Pragmatic Theory

The second in Abram's fourfold division is pragmatic mode. The theories of this mode emphasize the reader's relation to the work. Towards the end of 19th century, pragmatism became the most vital school of thought with in American philosophy. It continued the empiricist tradition of grounding knowledge on experience and stressing the inductive procedures of experimental science.

The pragmatist believed in the progress of human knowledge and those ideas are tools whose validity and significance are established as people adapt and test them in physical and social settings. For pragmatists, ideas demonstrate their value insofar as they enrich human experience.

Pragmatic theories emphasize on the reader’s relation to the work. The work is treated as something that is constructed to achieve certain effects on the audience. Effects may be for the aesthetic pleasure, instruction or any kind of emotion. Despite the fact that pragmatic criticism originated in the Roman times, Philip Sidney, a Renaissance critic, is one of its most influential theorists. For Sidney, poetry has a clear-cut purpose to achieve certain effect in an audience. Good poets are those who write both to delight and teach, or in other words, for delightful instruction.

Furthermore, the objective of all arts and sciences is to lift human life to the highest altitudes of perfection. Therefore, virtuous action is the goal of all learning. Poets desire either to improve or please, or to unite the agreeable and the profitable. Fiction composed to please should be very near to truth, so that the play may not demand unlimited belief.

Horace is particularly interested not in defining what a poem is and what literature is, but in practical questions of how the poet may delight and instruct an intelligent reader. He says that “painters and poets have always had an equal privilege of daring to do anything they wish”. Therefore he is not held in the question of whether a praiseworthy poem is the creation of nature or art, but in the relation of the poem to the reader.

Longinus, “On the Sublime” has tried to balance and blend inspiration and rhetorical mastery. He mentions five elements that help create elevated language and add to sublimity. Two of them are the qualities of an author: the author’s “power to form great conceptions” (elevation of mind) and “vehement and inspired passion”, and three of them namely “formation of figures of speech, noble diction and dignified and elevated composition” are the features of a poem. The interest in the effect of objects on the mind went together with the interest in ‘sublimity. Addison, Burke, Kant and Schopenhauer also defined sublimity with interest in the audience. While dealing with sublimity, Longinus considers the tropes, the work itself and the author.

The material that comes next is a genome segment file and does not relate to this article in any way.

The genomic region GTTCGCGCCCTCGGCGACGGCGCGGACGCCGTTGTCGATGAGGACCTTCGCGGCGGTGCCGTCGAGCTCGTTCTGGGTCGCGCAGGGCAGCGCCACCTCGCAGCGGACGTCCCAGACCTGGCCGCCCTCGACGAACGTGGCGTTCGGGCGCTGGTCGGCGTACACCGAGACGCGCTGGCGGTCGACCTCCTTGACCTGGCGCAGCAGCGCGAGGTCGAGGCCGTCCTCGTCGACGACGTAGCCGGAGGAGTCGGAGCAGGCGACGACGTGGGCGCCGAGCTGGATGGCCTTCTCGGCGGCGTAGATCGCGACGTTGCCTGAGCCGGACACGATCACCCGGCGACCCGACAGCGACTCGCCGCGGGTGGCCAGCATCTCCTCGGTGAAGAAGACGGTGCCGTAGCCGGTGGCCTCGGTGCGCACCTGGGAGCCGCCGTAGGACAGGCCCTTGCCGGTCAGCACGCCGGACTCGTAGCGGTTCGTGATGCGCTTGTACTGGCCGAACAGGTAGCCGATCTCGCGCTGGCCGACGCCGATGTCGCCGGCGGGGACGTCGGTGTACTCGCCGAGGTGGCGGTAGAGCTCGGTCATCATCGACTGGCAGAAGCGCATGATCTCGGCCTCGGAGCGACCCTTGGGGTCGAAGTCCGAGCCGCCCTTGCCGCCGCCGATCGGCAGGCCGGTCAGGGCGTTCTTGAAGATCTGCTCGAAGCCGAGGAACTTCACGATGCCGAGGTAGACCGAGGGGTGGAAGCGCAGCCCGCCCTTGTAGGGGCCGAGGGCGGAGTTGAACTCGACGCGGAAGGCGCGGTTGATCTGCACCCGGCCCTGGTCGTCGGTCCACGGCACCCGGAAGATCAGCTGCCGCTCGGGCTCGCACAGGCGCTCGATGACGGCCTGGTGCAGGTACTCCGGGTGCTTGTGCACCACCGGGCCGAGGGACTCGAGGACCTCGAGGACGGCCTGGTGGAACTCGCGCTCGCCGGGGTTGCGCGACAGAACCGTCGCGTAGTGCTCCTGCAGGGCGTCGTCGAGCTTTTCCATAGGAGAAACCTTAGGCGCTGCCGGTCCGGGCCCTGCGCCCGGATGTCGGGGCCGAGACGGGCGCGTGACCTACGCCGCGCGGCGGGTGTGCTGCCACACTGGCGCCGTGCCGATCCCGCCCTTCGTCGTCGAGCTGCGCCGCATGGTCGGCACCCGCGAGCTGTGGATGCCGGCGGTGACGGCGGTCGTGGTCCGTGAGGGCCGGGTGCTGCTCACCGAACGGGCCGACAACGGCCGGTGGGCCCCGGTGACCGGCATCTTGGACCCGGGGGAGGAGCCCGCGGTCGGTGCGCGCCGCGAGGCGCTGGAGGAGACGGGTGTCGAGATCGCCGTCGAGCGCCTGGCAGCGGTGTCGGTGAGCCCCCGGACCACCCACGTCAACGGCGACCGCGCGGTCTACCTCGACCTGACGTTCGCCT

In response to the traditional complaints about poetry which blame it to “be a waste of time, mother of lies and nurse of abuse”, Sidney argues that poetry teaches and delights by completing that which nature has always been trying to complete. He is thus directly talking about the relation of the work of art with the reader. Dennis has also talked about the influence of Longinus’ treatise on the sublime with respect to its feeling in the reader.

Addison basically deals with the effect of the work on the reader in his essays “On the Pleasure of Imagination”. He goes beyond Longinus, Sidney, Dennis and other critics who merely explain that literature delights and teaches. He calls pleasure of imagination as “primary” – those resulting from our immediate experience of objects and “secondary” – those which arise from our experience of ideas of such objects. At this point Burke slightly differs in the sense that he not only counts upon the subjective aesthetic experience of the reader but moves on to a discussion of what causes a response from the reader.

Like Addison and Burke, Hume emphasized the psychology of reader and audience. Readers’ sentiments in his view, are affected by time, place and situation. He proposes a certain state of mind of the reader as the source of the standard of taste. The reader must exhibit “a perfect serenity of mind, a recollection of thought; a due attention to the object, a delicacy of imagination and the lack of prejudice.

Mill, a follower of Jeremy Bentham’s utilitarianism, accepts the utilitarian viewpoints that all human acts should help the greatest number of people to achieve the greatest happiness. But by not associating poetry with rhetoric and persuasion. He dissociates over utility from poetry, but maintains its use rather an indirect social purpose. Poet’s duty he states, is to express his inner state sincerely and truthfully and by doing so, poetry must purify the emotions at a deeper moral level. This makes poetry’s cultural and social functions consistent with utilitarian aims. Mill’s views about the purposefulness of poetry at the deeper level however supposed Bentham’s utilitarian view which thought to be subjective, untruthful, full of passions and prejudiced and socially harmful.

Fish’s criticism emphasizes the role of reading and role of the text. He takes the texts as products of humanly constituted models having no autonomy or life of their own. The text is a construct of readerly conventions – the products of an “interpretive community” which controls the interpreter. The meaning of text is based on the issue of power, on the authority to establish and control reading and on the number of communities. Fish dissociates himself form the concept of absolute indeterminacy of meaning claimed by deconstruction and claims that “determinacy and decidability are always available.

Critical Theorist (Pragmatic)



Sir Philip Sidney

Stanely Fish